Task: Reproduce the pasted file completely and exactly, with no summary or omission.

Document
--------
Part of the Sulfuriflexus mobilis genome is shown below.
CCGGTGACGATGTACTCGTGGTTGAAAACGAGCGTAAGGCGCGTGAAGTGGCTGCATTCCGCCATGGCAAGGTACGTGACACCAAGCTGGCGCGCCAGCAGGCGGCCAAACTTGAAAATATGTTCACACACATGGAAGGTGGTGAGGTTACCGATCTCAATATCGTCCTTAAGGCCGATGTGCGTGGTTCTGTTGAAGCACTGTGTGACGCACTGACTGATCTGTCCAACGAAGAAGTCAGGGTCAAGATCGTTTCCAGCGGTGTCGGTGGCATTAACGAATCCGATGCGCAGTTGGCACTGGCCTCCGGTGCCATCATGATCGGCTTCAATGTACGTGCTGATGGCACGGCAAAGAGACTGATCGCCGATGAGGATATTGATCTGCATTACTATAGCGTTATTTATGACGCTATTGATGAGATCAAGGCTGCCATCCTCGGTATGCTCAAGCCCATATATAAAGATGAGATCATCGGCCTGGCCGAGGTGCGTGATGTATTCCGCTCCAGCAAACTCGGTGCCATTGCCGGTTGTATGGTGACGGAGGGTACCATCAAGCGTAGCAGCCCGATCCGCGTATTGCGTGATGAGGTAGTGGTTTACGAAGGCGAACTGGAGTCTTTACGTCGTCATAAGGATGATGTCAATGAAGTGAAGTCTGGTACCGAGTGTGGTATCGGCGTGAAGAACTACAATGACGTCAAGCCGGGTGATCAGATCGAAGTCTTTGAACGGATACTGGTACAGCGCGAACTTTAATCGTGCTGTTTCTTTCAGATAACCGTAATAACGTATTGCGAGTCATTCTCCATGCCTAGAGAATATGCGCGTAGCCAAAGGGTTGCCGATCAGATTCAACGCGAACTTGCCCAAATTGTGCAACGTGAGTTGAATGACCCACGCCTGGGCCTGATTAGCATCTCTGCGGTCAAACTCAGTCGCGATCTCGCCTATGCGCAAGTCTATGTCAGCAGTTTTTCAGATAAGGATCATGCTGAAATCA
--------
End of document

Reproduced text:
Part of the Sulfuriflexus mobilis genome is shown below.
CCGGTGACGATGTACTCGTGGTTGAAAACGAGCGTAAGGCGCGTGAAGTGGCTGCATTCCGCCATGGCAAGGTACGTGACACCAAGCTGGCGCGCCAGCAGGCGGCCAAACTTGAAAATATGTTCACACACATGGAAGGTGGTGAGGTTACCGATCTCAATATCGTCCTTAAGGCCGATGTGCGTGGTTCTGTTGAAGCACTGTGTGACGCACTGACTGATCTGTCCAACGAAGAAGTCAGGGTCAAGATCGTTTCCAGCGGTGTCGGTGGCATTAACGAATCCGATGCGCAGTTGGCACTGGCCTCCGGTGCCATCATGATCGGCTTCAATGTACGTGCTGATGGCACGGCAAAGAGACTGATCGCCGATGAGGATATTGATCTGCATTACTATAGCGTTATTTATGACGCTATTGATGAGATCAAGGCTGCCATCCTCGGTATGCTCAAGCCCATATATAAAGATGAGATCATCGGCCTGGCCGAGGTGCGTGATGTATTCCGCTCCAGCAAACTCGGTGCCATTGCCGGTTGTATGGTGACGGAGGGTACCATCAAGCGTAGCAGCCCGATCCGCGTATTGCGTGATGAGGTAGTGGTTTACGAAGGCGAACTGGAGTCTTTACGTCGTCATAAGGATGATGTCAATGAAGTGAAGTCTGGTACCGAGTGTGGTATCGGCGTGAAGAACTACAATGACGTCAAGCCGGGTGATCAGATCGAAGTCTTTGAACGGATACTGGTACAGCGCGAACTTTAATCGTGCTGTTTCTTTCAGATAACCGTAATAACGTATTGCGAGTCATTCTCCATGCCTAGAGAATATGCGCGTAGCCAAAGGGTTGCCGATCAGATTCAACGCGAACTTGCCCAAATTGTGCAACGTGAGTTGAATGACCCACGCCTGGGCCTGATTAGCATCTCTGCGGTCAAACTCAGTCGCGATCTCGCCTATGCGCAAGTCTATGTCAGCAGTTTTTCAGATAAGGATCATGCTGAAATCA